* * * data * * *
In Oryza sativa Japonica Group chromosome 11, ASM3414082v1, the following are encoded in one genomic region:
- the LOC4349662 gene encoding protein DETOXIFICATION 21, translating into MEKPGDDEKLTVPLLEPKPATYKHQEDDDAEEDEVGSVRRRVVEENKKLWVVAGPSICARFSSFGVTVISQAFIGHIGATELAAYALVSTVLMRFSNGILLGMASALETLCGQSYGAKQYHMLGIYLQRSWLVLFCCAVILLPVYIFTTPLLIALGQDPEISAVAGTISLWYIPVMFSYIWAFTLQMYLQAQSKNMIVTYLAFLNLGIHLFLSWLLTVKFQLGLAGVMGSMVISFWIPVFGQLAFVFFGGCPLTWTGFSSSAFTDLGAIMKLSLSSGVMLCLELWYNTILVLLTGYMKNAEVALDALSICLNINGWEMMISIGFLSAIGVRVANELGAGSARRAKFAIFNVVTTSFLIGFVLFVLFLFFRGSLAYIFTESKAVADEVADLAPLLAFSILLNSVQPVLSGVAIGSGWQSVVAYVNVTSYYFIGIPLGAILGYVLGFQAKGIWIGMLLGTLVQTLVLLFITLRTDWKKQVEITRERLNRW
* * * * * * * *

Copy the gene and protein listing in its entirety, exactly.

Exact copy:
In Oryza sativa Japonica Group chromosome 11, ASM3414082v1, the following are encoded in one genomic region:
- the LOC4349662 gene encoding protein DETOXIFICATION 21, translating into MEKPGDDEKLTVPLLEPKPATYKHQEDDDAEEDEVGSVRRRVVEENKKLWVVAGPSICARFSSFGVTVISQAFIGHIGATELAAYALVSTVLMRFSNGILLGMASALETLCGQSYGAKQYHMLGIYLQRSWLVLFCCAVILLPVYIFTTPLLIALGQDPEISAVAGTISLWYIPVMFSYIWAFTLQMYLQAQSKNMIVTYLAFLNLGIHLFLSWLLTVKFQLGLAGVMGSMVISFWIPVFGQLAFVFFGGCPLTWTGFSSSAFTDLGAIMKLSLSSGVMLCLELWYNTILVLLTGYMKNAEVALDALSICLNINGWEMMISIGFLSAIGVRVANELGAGSARRAKFAIFNVVTTSFLIGFVLFVLFLFFRGSLAYIFTESKAVADEVADLAPLLAFSILLNSVQPVLSGVAIGSGWQSVVAYVNVTSYYFIGIPLGAILGYVLGFQAKGIWIGMLLGTLVQTLVLLFITLRTDWKKQVEITRERLNRW